Dr. O'Sullivan, an internationally recognized expert on Soviet and modern Russian and East European history, will speak on Kremlin policy during and after World War II. His talk will focus on the Soviet perspective as revealed by newly available documents and transcripts, and by primary sources only recently disclosed. Professor O'Sullivan maintains that, while most Western books and monographs rely almost exclusively on U.S. and British sources, historians must also consider the Soviet viewpoint in order to have a full understanding of postwar international relations. Dr. O'Sullivan's "behind-the-scenes" look at postwar Soviet ideologies, strategies, and perceptions promises to shed new light on the causes of the collapse of the "Grand Alliance," the establishment of territorial buffer zones in Europe and Asia, and the outbreak and prolongation of the Cold War.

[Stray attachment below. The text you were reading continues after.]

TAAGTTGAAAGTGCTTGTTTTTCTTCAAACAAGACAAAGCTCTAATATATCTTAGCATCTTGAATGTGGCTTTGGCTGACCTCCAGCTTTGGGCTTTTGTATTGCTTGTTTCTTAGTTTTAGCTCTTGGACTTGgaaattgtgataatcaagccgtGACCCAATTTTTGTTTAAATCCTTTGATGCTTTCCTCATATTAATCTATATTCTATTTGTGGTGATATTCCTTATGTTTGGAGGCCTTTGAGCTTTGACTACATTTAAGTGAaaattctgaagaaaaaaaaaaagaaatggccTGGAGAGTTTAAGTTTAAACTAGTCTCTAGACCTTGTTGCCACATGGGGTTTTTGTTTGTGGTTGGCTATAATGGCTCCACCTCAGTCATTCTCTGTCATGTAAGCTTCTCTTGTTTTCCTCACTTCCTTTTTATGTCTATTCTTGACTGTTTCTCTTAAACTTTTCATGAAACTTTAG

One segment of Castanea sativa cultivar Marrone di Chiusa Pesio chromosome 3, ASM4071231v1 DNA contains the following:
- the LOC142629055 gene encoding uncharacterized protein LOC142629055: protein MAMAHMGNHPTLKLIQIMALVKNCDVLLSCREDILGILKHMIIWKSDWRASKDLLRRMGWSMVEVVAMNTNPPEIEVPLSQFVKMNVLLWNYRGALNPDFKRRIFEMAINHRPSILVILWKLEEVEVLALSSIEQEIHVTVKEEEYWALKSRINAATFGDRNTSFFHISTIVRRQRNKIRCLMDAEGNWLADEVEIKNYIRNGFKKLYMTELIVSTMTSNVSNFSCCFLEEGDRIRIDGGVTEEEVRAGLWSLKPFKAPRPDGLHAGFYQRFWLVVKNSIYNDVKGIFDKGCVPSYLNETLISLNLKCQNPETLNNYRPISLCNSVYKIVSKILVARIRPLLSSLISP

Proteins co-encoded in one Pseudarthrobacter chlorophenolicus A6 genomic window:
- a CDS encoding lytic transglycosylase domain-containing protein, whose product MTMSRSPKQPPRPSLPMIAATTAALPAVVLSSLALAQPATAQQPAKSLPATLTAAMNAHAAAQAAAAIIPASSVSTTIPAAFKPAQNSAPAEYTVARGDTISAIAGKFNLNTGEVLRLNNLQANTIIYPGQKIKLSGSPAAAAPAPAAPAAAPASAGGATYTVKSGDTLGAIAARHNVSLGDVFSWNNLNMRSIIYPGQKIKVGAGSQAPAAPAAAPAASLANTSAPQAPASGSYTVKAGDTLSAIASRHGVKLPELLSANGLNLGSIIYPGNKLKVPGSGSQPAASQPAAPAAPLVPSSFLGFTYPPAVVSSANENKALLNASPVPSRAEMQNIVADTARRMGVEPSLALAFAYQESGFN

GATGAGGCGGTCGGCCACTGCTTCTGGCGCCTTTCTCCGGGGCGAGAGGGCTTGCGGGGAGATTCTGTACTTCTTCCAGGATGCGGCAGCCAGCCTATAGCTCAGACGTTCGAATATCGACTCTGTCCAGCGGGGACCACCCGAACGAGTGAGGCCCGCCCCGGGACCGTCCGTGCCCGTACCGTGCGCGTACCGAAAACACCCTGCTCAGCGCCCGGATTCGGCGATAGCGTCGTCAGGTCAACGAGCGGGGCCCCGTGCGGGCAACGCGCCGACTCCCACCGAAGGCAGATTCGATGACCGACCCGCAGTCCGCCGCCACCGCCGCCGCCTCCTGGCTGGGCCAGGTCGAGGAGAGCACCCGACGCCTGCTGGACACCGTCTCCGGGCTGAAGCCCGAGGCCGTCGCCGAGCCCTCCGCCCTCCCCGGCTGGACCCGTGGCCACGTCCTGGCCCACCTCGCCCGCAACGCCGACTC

Donal O'Sullivan earned a Ph.D. in Political Science at Bonn University, and a second Ph.D. in Eastern European Contemporary History at Eichstaett, Germany, where he taught from 1996-2001. He is the author of Furcht und Faszination-deutsche und britische Russlundbilder 1921-1933 (Fear and Fascination-German and British Images of Soviet Russia 1921-1933) (1996), co-editor of Sonderwege im Vergleich- Deutschland und Russland im 19. und im 20. Jahrhundert (Special Path in Comparrison- Germany and Russia in the 19th and 20th Century) (2001), and numerous articles on modern Soviet and East European history. Dr. O'Sullivan's awards include the Kurt Magnus Preis of the German national radio and television network, and the Friedwart Bruckhaus Preis for a series of broadcasts on "Modern Political Thought."
Dr. O'Sullivan will speak in the Security Pacific Dining Room of the Marian Miner Cook Athenaeum. All are welcome, students especially so.